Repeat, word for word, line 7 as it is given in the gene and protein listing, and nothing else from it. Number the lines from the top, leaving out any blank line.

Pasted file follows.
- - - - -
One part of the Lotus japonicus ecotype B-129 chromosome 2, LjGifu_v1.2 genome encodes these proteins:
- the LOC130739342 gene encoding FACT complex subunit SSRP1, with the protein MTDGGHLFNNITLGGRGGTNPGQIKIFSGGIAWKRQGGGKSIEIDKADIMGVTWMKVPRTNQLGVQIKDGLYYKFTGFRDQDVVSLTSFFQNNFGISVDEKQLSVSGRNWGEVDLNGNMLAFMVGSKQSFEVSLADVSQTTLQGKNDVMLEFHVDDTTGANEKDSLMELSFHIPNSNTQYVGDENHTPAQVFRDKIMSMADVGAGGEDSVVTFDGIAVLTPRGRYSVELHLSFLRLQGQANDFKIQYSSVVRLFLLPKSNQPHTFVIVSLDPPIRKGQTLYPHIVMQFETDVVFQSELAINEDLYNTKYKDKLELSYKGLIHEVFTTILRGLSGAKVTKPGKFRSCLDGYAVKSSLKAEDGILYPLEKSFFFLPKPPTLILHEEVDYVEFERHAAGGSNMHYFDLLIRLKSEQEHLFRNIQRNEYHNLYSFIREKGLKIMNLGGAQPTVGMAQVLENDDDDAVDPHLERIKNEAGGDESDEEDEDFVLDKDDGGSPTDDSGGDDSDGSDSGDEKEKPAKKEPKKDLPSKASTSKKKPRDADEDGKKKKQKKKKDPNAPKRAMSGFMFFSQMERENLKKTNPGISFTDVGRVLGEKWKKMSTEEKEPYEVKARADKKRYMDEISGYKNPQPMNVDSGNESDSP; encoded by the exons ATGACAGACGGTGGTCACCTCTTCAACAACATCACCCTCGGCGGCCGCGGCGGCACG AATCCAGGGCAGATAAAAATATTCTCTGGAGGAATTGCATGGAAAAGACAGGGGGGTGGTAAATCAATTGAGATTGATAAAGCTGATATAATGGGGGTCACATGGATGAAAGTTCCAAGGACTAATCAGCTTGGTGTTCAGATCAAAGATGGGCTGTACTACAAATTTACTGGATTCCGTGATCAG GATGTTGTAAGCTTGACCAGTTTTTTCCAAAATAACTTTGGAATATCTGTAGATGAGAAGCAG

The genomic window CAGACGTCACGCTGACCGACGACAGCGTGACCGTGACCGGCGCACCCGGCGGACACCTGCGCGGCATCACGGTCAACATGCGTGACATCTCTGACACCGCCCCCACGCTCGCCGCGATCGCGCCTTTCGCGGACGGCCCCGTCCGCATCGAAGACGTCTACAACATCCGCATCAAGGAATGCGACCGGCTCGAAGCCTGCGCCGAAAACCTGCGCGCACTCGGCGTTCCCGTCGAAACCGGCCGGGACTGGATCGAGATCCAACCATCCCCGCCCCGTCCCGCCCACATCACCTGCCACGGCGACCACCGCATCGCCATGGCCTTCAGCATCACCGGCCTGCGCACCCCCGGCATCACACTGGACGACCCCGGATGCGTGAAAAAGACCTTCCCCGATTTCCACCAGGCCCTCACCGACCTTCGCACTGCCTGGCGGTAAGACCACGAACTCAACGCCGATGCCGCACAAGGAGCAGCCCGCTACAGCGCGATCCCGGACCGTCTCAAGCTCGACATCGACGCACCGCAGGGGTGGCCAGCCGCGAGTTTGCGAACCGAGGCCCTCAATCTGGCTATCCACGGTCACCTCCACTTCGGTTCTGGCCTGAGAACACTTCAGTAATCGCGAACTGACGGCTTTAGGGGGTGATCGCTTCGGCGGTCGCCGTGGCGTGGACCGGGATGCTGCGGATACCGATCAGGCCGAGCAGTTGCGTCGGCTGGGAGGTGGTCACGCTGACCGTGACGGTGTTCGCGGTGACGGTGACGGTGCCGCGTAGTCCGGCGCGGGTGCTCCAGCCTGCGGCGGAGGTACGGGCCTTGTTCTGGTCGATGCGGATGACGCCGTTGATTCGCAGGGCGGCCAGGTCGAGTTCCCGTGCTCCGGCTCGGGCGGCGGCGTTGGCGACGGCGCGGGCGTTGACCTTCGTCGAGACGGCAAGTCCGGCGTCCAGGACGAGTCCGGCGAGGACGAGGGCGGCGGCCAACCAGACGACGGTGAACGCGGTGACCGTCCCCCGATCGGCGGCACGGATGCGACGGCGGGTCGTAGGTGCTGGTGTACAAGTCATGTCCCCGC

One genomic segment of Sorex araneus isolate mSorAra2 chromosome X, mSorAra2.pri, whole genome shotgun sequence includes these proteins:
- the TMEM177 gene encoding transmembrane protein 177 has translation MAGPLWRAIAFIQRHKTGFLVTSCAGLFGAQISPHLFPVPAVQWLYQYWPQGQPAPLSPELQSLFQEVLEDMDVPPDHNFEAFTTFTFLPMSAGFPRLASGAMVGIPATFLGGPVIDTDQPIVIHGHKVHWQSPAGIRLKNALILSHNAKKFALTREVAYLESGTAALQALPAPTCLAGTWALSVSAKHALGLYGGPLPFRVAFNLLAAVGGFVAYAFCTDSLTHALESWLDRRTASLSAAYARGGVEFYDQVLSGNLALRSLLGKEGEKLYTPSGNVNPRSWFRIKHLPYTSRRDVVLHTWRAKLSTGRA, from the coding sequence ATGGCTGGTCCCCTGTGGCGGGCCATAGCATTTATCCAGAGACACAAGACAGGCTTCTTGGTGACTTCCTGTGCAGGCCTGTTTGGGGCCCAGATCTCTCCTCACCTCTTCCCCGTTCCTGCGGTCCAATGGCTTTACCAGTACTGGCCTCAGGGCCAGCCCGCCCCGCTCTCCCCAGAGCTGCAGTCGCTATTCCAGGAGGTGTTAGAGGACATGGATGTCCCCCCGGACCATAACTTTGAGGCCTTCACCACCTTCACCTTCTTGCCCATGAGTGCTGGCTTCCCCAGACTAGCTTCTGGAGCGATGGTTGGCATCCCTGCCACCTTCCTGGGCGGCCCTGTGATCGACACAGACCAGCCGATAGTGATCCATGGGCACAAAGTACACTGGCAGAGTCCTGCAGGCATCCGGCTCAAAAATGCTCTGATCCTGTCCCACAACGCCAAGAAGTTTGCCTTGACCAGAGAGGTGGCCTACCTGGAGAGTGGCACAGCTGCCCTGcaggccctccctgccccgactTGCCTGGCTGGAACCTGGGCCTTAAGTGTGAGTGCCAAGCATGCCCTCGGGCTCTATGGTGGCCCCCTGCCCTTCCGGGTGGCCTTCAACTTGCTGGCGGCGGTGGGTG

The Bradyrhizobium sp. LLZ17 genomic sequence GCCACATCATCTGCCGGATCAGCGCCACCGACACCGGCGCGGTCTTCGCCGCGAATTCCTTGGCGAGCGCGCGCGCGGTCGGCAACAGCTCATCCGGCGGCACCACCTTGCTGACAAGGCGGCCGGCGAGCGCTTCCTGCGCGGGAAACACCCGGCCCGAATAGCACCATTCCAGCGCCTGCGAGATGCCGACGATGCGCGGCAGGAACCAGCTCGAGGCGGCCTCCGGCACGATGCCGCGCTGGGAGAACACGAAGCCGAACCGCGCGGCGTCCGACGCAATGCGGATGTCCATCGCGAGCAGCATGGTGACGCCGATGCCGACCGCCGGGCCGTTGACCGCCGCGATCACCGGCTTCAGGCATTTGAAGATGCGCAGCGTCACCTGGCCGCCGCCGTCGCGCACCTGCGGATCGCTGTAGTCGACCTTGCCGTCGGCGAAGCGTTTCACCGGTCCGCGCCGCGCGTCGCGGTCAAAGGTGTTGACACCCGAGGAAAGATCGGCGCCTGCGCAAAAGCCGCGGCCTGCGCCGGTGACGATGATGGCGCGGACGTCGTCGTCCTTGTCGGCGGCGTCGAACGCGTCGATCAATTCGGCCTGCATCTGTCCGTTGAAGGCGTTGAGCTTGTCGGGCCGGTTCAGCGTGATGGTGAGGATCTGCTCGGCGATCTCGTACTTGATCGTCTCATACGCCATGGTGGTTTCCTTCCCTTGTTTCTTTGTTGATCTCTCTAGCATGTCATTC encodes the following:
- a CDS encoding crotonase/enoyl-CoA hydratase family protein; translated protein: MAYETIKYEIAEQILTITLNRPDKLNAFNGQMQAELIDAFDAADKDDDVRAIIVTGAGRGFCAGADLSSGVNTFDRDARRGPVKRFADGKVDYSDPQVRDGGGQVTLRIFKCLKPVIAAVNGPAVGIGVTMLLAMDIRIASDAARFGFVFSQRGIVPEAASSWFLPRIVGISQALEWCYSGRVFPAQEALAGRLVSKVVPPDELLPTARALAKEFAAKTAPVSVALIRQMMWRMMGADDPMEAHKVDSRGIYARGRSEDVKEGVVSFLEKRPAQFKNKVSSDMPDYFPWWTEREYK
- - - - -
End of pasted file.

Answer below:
- a CDS encoding crotonase/enoyl-CoA hydratase family protein; translated protein: MAYETIKYEIAEQILTITLNRPDKLNAFNGQMQAELIDAFDAADKDDDVRAIIVTGAGRGFCAGADLSSGVNTFDRDARRGPVKRFADGKVDYSDPQVRDGGGQVTLRIFKCLKPVIAAVNGPAVGIGVTMLLAMDIRIASDAARFGFVFSQRGIVPEAASSWFLPRIVGISQALEWCYSGRVFPAQEALAGRLVSKVVPPDELLPTARALAKEFAAKTAPVSVALIRQMMWRMMGADDPMEAHKVDSRGIYARGRSEDVKEGVVSFLEKRPAQFKNKVSSDMPDYFPWWTEREYK